Foreign and Development Ministers from across the world attending the G7 in Liverpool this weekend will receive a welcome letter from Mayor of Liverpool Joanne Anderson and Liverpool City Region Mayor Steve Rotheram.
Foreign Secretary Liz Truss is hosting counterparts from the world’s leading economies for three days, from Friday 10 until Sunday 12 December, as the final event of the UK’s Presidency of the G7.
Liverpool has been chosen, due to its history as a port city with a global outlook, its links around the world and its thriving cultural scene.
The city will be in the global spotlight as leaders from the US, France, Germany, Italy, Canada, Japan and the EU take part in discussions at the Museum of Liverpool.
In the letter, the Mayors reflect on Liverpool’s past, present and future.
“On behalf of Liverpool and the wider Liverpool City Region, it gives us great pleasure to welcome you to our city for the G7 Foreign Leaders and Ministers meeting.
“We are well known for being a port city with a global outlook, for our links around the world and for our thriving cultural life, enjoyed by millions of visitors every year.
“Our city has a rich maritime history and has played a pivotal role in pioneering international trade.
“We are proud to be home to the oldest African and Caribbean communities in the UK, and the oldest Chinese community in Europe.
“Our worldwide musical influence, including The Beatles and The Royal Liverpool Philharmonic Orchestra, is immense.
“The city also has a place in the hearts of football fans worldwide thanks to the success of Liverpool and Everton Football Clubs.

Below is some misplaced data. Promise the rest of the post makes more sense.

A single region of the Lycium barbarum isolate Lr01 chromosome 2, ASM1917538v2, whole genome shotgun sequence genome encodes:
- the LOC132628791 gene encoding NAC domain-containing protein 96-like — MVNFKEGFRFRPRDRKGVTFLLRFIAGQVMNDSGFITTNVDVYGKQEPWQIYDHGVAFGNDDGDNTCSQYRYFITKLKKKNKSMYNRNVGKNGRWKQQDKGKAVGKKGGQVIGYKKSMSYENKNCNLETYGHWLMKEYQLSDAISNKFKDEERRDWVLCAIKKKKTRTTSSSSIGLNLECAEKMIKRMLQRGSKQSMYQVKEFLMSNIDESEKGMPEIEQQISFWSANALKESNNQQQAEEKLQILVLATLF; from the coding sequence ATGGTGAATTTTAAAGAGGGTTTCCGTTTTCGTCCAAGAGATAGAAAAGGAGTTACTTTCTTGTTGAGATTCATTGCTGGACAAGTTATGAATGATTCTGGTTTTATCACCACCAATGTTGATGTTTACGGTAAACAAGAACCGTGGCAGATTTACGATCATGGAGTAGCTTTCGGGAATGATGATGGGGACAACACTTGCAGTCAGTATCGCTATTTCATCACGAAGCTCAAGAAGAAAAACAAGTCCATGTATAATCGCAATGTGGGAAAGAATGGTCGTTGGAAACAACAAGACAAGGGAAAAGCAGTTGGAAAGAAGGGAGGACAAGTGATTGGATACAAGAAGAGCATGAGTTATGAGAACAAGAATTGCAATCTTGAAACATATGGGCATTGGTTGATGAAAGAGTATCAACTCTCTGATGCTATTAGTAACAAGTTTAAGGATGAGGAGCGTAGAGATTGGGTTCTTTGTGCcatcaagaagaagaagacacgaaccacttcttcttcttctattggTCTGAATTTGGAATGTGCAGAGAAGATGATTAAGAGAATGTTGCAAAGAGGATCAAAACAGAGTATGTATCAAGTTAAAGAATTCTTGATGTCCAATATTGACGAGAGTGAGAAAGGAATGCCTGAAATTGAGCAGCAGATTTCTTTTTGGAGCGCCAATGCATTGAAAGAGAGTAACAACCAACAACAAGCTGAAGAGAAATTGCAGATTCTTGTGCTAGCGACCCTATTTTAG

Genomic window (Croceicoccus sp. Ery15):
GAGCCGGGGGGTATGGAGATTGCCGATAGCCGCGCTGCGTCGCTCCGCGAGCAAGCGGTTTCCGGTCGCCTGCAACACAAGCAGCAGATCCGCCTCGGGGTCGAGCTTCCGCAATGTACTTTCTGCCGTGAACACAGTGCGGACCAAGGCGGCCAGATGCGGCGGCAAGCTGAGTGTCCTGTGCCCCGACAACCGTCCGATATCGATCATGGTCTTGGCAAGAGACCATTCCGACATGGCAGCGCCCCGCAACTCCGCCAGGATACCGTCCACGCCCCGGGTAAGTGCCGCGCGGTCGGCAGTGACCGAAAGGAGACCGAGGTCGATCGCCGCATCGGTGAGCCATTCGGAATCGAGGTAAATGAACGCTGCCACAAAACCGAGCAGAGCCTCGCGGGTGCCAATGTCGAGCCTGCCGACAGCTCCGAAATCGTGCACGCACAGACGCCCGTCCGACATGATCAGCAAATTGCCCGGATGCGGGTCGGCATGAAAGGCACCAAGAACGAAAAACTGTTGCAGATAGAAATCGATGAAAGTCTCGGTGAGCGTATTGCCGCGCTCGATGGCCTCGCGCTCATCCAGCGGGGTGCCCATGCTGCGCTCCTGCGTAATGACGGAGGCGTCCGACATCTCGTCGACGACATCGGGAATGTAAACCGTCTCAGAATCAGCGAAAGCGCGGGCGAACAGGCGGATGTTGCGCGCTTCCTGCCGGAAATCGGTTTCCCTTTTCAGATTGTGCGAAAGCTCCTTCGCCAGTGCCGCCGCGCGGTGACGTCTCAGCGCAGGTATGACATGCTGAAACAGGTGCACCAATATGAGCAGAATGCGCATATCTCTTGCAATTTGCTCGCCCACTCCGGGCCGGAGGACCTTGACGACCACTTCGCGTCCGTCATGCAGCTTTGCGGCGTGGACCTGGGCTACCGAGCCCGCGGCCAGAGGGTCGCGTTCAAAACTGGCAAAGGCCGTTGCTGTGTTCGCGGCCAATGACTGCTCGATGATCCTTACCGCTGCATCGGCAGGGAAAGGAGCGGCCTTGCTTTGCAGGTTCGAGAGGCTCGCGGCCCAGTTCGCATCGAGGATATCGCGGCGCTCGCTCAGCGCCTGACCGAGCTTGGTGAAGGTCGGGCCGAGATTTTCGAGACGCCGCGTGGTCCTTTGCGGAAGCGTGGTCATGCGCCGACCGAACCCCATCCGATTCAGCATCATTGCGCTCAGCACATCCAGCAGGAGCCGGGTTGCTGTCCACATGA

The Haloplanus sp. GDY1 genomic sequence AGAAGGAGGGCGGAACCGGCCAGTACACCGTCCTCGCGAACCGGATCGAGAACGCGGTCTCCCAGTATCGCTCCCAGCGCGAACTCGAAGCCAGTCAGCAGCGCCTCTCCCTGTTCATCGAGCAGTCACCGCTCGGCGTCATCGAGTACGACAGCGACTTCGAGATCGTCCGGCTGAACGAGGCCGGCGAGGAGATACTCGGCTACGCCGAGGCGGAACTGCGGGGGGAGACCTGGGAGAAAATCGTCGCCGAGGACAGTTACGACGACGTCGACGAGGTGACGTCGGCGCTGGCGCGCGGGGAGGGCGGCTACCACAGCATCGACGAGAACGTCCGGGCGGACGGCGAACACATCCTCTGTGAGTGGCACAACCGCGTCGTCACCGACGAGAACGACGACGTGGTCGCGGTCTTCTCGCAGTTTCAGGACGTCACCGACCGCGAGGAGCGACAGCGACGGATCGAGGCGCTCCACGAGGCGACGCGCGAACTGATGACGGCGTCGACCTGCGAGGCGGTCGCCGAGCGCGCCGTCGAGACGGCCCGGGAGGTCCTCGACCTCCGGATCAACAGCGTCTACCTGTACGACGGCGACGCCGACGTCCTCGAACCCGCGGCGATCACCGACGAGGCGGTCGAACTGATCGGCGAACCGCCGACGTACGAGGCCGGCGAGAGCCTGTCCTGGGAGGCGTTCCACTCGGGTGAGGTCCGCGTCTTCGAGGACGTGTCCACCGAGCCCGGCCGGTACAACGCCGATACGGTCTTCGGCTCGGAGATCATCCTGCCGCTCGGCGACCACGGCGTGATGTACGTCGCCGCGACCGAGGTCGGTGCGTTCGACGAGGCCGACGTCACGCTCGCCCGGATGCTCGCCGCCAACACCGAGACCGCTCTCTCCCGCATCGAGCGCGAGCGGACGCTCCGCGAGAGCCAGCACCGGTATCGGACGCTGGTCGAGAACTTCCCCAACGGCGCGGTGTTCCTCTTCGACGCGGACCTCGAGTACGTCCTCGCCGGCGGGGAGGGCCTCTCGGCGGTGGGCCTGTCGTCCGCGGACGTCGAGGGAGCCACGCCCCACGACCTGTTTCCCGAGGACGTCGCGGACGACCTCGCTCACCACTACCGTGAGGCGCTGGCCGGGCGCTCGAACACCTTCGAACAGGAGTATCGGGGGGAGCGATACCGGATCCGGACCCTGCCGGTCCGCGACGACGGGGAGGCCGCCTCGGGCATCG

“The Liverpool City Region has been one of the fastest growing regional economies over the last decade. We are a global leader in infection control, materials chemistry, high-performance computing, artificial intelligence and data innovation, along with advanced manufacturing, health and life sciences. In the last year Liverpool has launched a Pandemic Institute to help identify future diseases and prevent, prepare and respond more effectively to outbreaks.
“We are building a 212 km ultrafast, gigabit capable, digital infrastructure that will help position the city region at the head of the next digital revolution. And we’re making use of our natural assets and technological expertise to lead the way in renewable energy generation, clean growth and decarbonisation through hydrogen, wind and tidal power.”
Some of the letters are personalised to individual nations to highlight links with Liverpool and individual nations attending, including the US, Germany and France.
The Liverpool G7 meeting follows other major summits hosted around the UK in 2021, including COP26 in Glasgow in November and the G7 Leaders’ Summit in Carbis Bay, Cornwall, in June.
Liverpool City Council and Merseyside Police are working with partners to minimise any disruption faced by residents and businesses in the run up to and during the event.
The cost of the event is being met by the government and not by local Council Tax payers.